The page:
Ukraine has seen a fair share of cyber attacks in the last few years, and it comes as no surprise that three new strains of .NET malware have been recently found to aid cyber attackers. The malware is known by the names Quasar, Sobaken, and Vermin, and they have been around since, at least, the end of 2015. The first variant, Quasar, was followed by Vermin and Sobaken in mid-2016. A research report by WeLiveSecurity has revealed that the infection is specifically targeted at the Ukrainian government, and it has tactics that allow it to evade spreading in the wrong systems. You can learn more about this and the activity of this dangerous malware if you continue reading the report.
How are Quasar, Sobaken, and Vermin spread?
Spam is the main instrument in the distribution of this malware. A few examples obtained by malware researchers have shown that there are at least three different methods that are employed. In the first method, the misleading spam email contains an attachment whose real extension is obscured using right-to-left override. The icons of the files are replaced with the ones that we usually associate with Microsoft Word Document or Acrobat Reader files. This is meant to trick the target into thinking that the file is harmless, when, in fact, it is a hidden malware executable. Spam emails can also present self-extracting RAR archive files that carry the malicious executable. Finally, the creators of malware have been found to use Word documents that silently request HTA files containing the malicious script. An .exe file executes this script. This is made possible by exploiting a known vulnerability (CVE-2017-0199) that Microsoft has patched over a year ago now. Needless to say, it is the user’s responsibility to install necessary security updates.
It is worth mentioning that the creator of Vermin and other two infections was using steganography for the distribution purposes last year. Using this method, the creator of the infection could hide the malware payload in images that were hosted on saveshot[.]net and ibb[.]co websites. Malware could easily extract hidden data within the file to launch the RAT, which, by the way, stands for “remote access tool.” According to researchers, this method is no longer used to spread Quasar, Sobaken, and Vermin.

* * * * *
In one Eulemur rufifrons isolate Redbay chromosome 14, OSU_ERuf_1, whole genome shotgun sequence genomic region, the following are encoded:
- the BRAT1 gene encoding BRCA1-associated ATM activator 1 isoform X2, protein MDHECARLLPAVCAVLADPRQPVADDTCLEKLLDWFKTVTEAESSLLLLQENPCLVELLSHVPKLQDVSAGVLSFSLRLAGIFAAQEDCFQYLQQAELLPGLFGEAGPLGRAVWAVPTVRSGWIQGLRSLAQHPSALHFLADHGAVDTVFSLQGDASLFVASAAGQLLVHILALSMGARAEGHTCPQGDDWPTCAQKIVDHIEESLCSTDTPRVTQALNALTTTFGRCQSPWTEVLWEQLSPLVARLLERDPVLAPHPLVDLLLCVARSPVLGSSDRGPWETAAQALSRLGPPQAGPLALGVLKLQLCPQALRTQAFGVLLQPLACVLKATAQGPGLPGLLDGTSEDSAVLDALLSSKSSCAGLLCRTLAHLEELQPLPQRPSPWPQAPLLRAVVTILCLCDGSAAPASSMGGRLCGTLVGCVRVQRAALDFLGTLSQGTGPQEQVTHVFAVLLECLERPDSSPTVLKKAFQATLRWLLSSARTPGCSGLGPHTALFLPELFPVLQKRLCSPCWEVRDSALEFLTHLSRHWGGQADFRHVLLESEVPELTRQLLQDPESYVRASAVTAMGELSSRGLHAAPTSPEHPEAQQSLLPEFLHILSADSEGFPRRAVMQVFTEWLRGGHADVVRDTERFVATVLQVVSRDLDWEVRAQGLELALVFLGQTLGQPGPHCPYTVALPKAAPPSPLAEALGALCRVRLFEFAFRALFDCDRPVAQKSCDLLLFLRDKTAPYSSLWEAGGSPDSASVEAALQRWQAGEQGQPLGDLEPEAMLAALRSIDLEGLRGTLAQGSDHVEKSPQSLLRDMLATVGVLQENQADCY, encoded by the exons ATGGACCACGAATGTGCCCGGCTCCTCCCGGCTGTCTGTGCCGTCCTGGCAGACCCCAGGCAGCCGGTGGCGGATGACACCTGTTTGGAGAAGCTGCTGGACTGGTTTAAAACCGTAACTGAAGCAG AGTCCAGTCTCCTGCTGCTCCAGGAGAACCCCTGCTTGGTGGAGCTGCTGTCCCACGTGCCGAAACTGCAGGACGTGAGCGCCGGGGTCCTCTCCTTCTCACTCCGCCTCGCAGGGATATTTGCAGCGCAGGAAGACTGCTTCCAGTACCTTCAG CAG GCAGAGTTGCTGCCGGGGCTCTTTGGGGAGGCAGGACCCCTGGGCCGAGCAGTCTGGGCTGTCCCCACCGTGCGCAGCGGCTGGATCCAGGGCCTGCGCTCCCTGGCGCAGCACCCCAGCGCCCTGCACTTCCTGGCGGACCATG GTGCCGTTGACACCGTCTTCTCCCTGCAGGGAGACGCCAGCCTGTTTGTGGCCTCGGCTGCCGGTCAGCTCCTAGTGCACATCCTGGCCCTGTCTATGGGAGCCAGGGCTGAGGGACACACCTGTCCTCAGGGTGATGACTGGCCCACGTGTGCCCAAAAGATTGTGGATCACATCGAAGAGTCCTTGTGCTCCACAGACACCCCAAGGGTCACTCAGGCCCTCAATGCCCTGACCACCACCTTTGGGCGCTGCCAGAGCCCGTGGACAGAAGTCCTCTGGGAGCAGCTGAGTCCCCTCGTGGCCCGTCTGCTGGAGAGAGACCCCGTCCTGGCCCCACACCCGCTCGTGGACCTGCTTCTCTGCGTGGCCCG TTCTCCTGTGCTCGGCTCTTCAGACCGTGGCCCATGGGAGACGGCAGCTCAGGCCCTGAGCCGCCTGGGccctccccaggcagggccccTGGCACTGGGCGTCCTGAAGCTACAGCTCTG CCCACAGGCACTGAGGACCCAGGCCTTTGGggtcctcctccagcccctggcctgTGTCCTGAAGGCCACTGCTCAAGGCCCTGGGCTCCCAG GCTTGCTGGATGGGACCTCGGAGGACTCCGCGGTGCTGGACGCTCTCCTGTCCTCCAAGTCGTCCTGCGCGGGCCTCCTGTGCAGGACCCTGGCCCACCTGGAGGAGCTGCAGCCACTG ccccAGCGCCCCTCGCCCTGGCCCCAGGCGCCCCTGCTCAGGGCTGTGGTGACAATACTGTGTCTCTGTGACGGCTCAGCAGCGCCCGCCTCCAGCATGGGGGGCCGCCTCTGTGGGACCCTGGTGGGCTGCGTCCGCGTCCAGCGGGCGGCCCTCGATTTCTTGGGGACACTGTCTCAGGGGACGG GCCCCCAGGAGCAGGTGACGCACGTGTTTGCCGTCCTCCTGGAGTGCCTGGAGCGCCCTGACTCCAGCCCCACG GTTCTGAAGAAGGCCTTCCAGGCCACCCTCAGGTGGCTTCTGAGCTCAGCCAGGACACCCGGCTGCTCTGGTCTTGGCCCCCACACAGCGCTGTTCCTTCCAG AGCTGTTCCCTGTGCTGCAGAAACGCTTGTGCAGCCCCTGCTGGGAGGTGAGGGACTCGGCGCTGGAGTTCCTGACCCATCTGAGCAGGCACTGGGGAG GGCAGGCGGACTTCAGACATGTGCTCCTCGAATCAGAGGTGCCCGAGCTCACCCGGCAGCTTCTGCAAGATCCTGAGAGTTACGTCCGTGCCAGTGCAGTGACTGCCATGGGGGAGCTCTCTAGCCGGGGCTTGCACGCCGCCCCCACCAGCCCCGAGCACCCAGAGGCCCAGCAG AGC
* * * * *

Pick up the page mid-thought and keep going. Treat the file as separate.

How does Vermin RAT attack the Ukrainian Government?
Once executed, Vermin and other RATs look for specific information to determine whether or not the attack should be continued. For one, it checks for the keyboard used by the operating system, and the attack is stopped if Ukrainian and/or Russian keyboards are not detected. The same goes with systems whose IP addresses are not within Ukraine or Russia. It was also found that the infections might evade malware analysis systems by checking the computers’ usernames. The main goal is to attack the Ukrainian government, and WeLiveSecurity researchers report that several hundred victims have been attacked in different Ukrainian organizations already. Eventually, if the RATs attack successfully, they drop malware into a folder within the %APPDATA% directory. The folder should be named after a well-known company (e.g., Microsoft) to confuse the victim. After this, a scheduled task is set to ensure that malware runs every 10 minutes.
What does Vermin RAT do?
If executed successfully, Vermin has a list of commands that it can execute. These commands enable the infection to capture screens and audio, download, rename and delete files, create and delete folders, start and kill processes, run a keylogger, and steal USB files. Basically, Vermin is the top-notch spyware that can help cyber attackers obtain the most sensitive data. By recording screenshots, audio, and keystrokes, the attackers can spy on the government and record passwords that could, later on, be used to remotely hijack accounts. The infection also can extract passwords from web browsers. Using UsbGuard.exe, Vermin can steal sensitive files stored on external drives too. The infection specifically looks for files with .7z, .doc, .docm, .docx, .jpg, .jpeg, .odt, .ods, .pdf, .rar, .rtf, .tif, .txt, .xlsm, .xls, .xlsx, and .zip extensions. Needless to say, Vermin RAT can cause a massive sensitive data leak, and that is the worst nightmare of any governmental agency. It is recommended that those responsible for securing these agencies immediately update software and employ appropriate security safeguards to ensure that RATs cannot slither in.
Osis, K. June 2018. QUASAR, SOBAKEN AND VERMIN: A deeper look into an ongoing espionage campaign. WeLiveSecurity.